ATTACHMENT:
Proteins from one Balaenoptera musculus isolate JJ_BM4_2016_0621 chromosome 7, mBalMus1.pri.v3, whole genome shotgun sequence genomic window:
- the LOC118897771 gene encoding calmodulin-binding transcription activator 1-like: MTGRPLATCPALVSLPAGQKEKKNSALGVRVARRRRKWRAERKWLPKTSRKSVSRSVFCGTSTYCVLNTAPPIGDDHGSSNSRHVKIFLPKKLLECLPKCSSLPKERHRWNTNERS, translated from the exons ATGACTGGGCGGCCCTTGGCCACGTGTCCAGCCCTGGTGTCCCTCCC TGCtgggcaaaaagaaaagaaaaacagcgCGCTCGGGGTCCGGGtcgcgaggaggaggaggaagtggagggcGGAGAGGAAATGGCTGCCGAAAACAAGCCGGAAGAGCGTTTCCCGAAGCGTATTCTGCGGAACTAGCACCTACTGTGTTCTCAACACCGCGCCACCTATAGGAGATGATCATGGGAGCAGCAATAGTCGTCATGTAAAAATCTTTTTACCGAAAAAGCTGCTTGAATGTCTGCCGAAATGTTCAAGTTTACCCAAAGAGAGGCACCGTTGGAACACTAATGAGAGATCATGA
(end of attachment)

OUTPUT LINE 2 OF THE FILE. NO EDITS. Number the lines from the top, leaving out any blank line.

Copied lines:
- the LOC118897771 gene encoding calmodulin-binding transcription activator 1-like: MTGRPLATCPALVSLPAGQKEKKNSALGVRVARRRRKWRAERKWLPKTSRKSVSRSVFCGTSTYCVLNTAPPIGDDHGSSNSRHVKIFLPKKLLECLPKCSSLPKERHRWNTNERS, translated from the exons ATGACTGGGCGGCCCTTGGCCACGTGTCCAGCCCTGGTGTCCCTCCC TGCtgggcaaaaagaaaagaaaaacagcgCGCTCGGGGTCCGGGtcgcgaggaggaggaggaagtggagggcGGAGAGGAAATGGCTGCCGAAAACAAGCCGGAAGAGCGTTTCCCGAAGCGTATTCTGCGGAACTAGCACCTACTGTGTTCTCAACACCGCGCCACCTATAGGAGATGATCATGGGAGCAGCAATAGTCGTCATGTAAAAATCTTTTTACCGAAAAAGCTGCTTGAATGTCTGCCGAAATGTTCAAGTTTACCCAAAGAGAGGCACCGTTGGAACACTAATGAGAGATCATGA